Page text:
Countries approached the COVID-19 crisis differently - Japan's model has worked

By ROGER STARK  | 
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Jun 4, 2020

The COVID-19 crisis began in China. As the virus spread across the globe, each country handled the pandemic differently. Sweden, for example, has had one of the most liberal policies, with essentially no business closures, no social distancing, and no ban on group activities. Sweden is now experiencing a spike in cases and is re-evaluating its approach. (here)

Japan, on the other hand, has had tremendous success in combating the virus. (here) The country saw an early spike in cases and deaths, but now has a near-zero spread of the virus. Japanese officials were very aggressive about identifying the nature of the virus and locations of viral clusters. They found that places where people socialized in closely packed environments led to high case rates.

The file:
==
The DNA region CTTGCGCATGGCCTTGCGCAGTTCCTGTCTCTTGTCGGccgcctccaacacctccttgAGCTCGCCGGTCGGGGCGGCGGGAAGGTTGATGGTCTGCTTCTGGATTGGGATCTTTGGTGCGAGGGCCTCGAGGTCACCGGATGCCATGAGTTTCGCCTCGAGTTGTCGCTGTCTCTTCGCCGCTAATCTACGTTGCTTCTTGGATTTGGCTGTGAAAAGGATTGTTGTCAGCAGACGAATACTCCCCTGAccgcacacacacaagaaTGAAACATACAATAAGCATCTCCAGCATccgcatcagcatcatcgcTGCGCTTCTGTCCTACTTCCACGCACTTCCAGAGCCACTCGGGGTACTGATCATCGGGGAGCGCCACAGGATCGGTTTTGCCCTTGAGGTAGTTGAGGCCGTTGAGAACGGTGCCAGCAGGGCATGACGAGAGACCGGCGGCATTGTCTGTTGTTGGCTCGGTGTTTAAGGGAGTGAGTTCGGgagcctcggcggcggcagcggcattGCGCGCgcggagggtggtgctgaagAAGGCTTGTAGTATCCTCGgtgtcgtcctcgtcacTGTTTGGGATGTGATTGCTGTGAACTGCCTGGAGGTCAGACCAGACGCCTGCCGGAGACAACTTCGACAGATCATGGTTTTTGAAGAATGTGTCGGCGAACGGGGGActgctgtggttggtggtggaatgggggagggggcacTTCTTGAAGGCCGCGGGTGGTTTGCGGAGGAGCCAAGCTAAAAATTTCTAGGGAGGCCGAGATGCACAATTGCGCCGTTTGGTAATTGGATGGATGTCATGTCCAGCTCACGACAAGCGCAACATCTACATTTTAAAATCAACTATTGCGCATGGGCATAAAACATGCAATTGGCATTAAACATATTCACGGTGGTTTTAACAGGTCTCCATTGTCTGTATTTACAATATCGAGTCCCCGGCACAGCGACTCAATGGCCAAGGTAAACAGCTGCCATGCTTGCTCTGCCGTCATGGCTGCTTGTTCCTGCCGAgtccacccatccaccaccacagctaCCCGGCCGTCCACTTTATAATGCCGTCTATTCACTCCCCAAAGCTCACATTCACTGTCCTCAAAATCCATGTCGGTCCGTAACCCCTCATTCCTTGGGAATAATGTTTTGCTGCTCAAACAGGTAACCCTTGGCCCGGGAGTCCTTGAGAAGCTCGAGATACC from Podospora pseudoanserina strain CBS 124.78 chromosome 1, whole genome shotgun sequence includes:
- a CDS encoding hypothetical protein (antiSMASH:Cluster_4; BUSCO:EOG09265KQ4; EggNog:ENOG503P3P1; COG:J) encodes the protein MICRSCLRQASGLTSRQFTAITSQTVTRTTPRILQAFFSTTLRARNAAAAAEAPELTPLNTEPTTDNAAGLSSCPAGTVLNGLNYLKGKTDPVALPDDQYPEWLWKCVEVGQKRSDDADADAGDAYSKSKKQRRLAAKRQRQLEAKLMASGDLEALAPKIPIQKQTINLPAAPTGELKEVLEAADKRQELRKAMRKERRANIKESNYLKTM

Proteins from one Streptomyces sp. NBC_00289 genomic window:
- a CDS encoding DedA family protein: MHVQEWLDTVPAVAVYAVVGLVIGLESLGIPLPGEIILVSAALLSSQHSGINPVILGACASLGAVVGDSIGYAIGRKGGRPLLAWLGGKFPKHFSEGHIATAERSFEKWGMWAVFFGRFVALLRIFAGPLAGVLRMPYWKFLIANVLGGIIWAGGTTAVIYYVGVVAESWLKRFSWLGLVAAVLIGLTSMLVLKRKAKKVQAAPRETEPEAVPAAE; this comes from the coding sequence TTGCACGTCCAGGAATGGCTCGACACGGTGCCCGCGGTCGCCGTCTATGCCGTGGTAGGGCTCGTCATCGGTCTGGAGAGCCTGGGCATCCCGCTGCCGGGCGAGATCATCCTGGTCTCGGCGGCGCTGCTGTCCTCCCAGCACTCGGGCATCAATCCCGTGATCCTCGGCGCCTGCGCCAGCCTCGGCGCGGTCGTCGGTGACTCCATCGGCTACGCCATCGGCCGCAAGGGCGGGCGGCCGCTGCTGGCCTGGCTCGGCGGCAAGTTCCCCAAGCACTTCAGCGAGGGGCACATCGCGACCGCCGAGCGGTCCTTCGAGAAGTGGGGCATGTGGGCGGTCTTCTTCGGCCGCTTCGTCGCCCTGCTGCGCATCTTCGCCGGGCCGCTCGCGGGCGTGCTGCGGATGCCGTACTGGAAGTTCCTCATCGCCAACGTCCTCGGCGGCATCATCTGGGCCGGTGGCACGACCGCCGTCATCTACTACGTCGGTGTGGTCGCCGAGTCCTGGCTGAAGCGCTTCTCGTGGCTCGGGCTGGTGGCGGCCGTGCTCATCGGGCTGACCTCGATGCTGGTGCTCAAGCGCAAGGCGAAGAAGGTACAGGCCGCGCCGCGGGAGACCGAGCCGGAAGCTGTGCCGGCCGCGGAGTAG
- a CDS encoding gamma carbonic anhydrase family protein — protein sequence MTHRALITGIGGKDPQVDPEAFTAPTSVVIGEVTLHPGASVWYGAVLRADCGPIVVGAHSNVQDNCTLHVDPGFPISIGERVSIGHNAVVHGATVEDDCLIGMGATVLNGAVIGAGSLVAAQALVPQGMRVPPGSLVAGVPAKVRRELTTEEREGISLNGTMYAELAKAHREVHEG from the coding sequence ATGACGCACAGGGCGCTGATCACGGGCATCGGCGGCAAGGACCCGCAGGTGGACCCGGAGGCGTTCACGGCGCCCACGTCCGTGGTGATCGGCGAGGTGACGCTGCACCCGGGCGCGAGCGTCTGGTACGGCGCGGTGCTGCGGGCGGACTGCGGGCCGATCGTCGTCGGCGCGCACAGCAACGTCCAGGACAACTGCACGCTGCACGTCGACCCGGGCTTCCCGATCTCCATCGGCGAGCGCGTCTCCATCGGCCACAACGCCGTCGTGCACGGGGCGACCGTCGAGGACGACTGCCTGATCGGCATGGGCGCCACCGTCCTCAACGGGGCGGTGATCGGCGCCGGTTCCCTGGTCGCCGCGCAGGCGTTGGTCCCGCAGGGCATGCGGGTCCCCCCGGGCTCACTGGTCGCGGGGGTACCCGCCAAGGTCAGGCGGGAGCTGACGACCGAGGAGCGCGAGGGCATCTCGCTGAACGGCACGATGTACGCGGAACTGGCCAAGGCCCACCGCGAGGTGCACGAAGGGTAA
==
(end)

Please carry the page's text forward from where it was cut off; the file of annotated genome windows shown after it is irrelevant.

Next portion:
Consequently, the Japanese were warned to avoid restaurants, bars, gyms, and live music events. They were also advised to social-distance, wear masks, and use good hand washing and hygiene techniques. They almost universally followed these common sense practices and have seen the number of cases plummet.

The Japanese culture is clearly different than that of the U.S. For example, wearing masks was already common in Japan and widely practiced for any cold or flu symptom. Also, the country is a series of islands and aggressively closed its border to foreign travelers early in the pandemic.

Each country is obviously different. Yet as the U.S. gradually opens up the economy, Americans can learn from other societies what has worked and what is effective at preventing spread of the virus.